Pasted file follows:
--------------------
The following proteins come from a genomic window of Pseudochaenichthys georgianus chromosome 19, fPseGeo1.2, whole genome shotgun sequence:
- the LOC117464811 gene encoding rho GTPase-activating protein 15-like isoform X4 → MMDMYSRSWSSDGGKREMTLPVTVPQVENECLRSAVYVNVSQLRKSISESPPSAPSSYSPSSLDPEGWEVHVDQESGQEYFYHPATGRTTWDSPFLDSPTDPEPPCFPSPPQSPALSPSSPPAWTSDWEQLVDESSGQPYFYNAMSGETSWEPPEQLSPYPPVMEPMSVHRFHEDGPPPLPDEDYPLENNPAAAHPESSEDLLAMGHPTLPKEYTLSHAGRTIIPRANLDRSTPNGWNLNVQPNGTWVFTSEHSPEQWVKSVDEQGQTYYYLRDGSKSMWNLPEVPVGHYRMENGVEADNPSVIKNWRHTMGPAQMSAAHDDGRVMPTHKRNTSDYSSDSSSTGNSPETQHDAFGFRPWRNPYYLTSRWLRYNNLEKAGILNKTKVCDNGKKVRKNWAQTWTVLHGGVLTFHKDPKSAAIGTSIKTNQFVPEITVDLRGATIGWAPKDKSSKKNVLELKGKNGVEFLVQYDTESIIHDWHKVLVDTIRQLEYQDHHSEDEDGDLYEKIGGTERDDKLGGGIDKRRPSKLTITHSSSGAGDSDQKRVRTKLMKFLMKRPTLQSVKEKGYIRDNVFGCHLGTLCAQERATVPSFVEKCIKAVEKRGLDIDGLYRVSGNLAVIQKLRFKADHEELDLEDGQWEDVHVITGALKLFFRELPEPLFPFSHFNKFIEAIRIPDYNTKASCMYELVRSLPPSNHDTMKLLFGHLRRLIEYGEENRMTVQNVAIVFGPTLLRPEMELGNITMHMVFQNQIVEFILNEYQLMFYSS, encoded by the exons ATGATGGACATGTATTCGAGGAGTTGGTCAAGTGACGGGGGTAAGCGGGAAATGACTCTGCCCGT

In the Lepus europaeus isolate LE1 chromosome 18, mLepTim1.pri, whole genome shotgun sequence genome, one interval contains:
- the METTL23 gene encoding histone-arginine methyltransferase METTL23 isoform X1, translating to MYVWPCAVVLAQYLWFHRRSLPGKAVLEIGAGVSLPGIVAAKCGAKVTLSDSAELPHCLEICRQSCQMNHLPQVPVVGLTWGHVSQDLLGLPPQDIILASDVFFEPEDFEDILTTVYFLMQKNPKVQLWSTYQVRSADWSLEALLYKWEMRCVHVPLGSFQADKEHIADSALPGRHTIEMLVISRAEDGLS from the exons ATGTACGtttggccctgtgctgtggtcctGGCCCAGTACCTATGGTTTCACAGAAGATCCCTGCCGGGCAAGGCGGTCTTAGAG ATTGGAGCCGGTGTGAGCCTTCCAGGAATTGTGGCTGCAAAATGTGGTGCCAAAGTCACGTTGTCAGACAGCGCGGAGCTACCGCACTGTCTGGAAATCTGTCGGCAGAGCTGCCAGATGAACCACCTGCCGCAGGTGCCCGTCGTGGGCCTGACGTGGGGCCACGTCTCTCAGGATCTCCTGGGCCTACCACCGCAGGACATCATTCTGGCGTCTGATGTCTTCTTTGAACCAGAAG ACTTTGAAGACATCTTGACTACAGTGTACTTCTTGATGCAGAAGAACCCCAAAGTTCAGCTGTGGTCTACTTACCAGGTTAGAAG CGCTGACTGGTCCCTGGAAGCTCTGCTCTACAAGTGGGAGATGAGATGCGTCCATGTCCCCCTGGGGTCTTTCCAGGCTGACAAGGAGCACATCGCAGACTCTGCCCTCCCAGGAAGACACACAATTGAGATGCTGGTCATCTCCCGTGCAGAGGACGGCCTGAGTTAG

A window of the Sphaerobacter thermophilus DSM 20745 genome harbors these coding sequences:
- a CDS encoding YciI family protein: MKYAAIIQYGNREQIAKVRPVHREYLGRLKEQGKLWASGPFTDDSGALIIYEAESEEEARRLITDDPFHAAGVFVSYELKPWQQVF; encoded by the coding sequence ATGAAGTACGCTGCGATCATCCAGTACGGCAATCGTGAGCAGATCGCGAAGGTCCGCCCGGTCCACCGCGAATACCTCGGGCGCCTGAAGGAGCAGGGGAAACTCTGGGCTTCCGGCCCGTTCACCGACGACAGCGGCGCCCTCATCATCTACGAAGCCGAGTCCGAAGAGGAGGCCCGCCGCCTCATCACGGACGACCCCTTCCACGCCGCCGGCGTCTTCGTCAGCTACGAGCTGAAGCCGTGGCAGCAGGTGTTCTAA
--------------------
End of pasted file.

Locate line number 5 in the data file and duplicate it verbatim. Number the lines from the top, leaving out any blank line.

A window of the Sphaerobacter thermophilus DSM 20745 genome harbors these coding sequences: